Is Cancer Really Caused By Food?

Photo credit: bigstock.com

Photo credit: bigstock.com

For decades, doctors and scientists have thought that it was chromosomal damage that caused cancer. It was widely also assumed that in addition to exposure to carcinogenic compounds, cancer was caused by genetic predisposition. But what if there was something far more innocuous that led to the development of cancerous tumors? What if it was simply a matter of eating the wrong things?

According to Dr. Gary Fettke, an orthopedic surgeon and nutrition expert based in Australia, that may be exactly the case. He and a growing number of other doctors are leading a movement in reviving the long forgotten metabolic theory of cancer.

This conflicts with the widely held belief that cancer was largely genetic in nature. The Cancer Genome Project failed to find a “smoking gun” link between cancer and genetics. So if cancer is happening in people with no genetic predisposition, what else could be causing it?

 

What Role Does Diet Play in Causing or Preventing Cancer?

It was traditionally thought that cancer was triggered by genetic defects in the cell nuclei, which then triggered cancerous growths. Mitochondrial damage was also observed, but this was thought to occur later in the process. The metabolic theory of cancer turns this on its head, claiming that it is actually mitochondrial dysfunction that happens first, which then leads to the nuclear genetic mutations associated with cancer.

But what do mitochondria do in the first place, and what could cause them to malfunction and lead our bodies down a cancerous path? Mitochondria are the components of our cells which are responsible for converting food into usable energy. The metabolic theory of cancer holds that providing the wrong fuel to the mitochondria in the form of specific, unhealthy types of foods can cause them to produce cancer.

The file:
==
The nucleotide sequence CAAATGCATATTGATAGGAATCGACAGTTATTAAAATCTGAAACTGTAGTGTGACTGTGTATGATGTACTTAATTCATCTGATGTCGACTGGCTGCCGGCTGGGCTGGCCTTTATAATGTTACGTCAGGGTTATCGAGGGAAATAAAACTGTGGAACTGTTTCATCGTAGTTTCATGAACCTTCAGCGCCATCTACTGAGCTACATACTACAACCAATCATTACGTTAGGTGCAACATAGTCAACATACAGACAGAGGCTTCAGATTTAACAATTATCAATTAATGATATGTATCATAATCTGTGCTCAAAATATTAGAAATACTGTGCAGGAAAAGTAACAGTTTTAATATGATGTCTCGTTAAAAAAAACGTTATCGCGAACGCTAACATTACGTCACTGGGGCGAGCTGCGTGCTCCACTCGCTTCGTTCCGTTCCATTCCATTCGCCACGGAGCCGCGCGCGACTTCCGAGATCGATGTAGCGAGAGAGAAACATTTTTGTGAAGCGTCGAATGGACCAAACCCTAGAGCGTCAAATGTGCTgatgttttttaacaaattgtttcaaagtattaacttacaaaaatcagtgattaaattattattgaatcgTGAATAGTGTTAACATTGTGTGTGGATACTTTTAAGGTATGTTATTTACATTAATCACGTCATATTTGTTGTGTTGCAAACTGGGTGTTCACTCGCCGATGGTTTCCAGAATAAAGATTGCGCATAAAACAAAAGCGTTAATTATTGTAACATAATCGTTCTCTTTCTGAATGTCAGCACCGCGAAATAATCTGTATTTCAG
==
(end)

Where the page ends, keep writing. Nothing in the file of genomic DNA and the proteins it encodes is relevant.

What’s amazing is that this isn’t even a new idea; it was first proposed nearly 100 years ago by Dr. Otto Warburg. He believed that glucose metabolism affected the functioning of mitochondria and played a role in the development of cancer. This wasn’t some fringe idea. In 1931, Dr. Warburg actually won a Nobel Prize in Physiology or Medicine for his discovery. The experts agreed that cancer cells had different energy metabolism compared to normal, healthy cells.

Normal cells can produce energy using either glucose (from sugar and carbs) or ketones (from protein and fat). Cancer cells, however, are different; they can only make use of glucose to fuel their growth. Normal cells working with glucose convert most of it into adenosine triphosphate (ATP), which is the molecular compound of energy useful to the body. The rest is used for cell growth. Cancerous cells do the reverse. The majority of the glucose is diverted toward cell growth, and the remainder is used to produce energy. However, there are other materials required for cell growth, like proteins and fatty acids. Since the cancer cells cannot use ketones consumed through dietary sources, they instead “steal” them from surrounding cells. This, some proponents of the metabolic theory maintain, is how cancer metastasizes around the body.

Free radical compounds produced by oxidation may be the primary cause behind this process. “So if we can find the source of the oxygen free radicals,” argues Dr. Fettke in his lecture Nutrition and Cancer – Time to Rethink, “we may be on to something.”

Inflammation is one of the primary causes of free radical production in the body. The process of “burning” glucose for fuel releases some oxygen free radicals, but it doesn’t account for all of it. What causes the inflammation?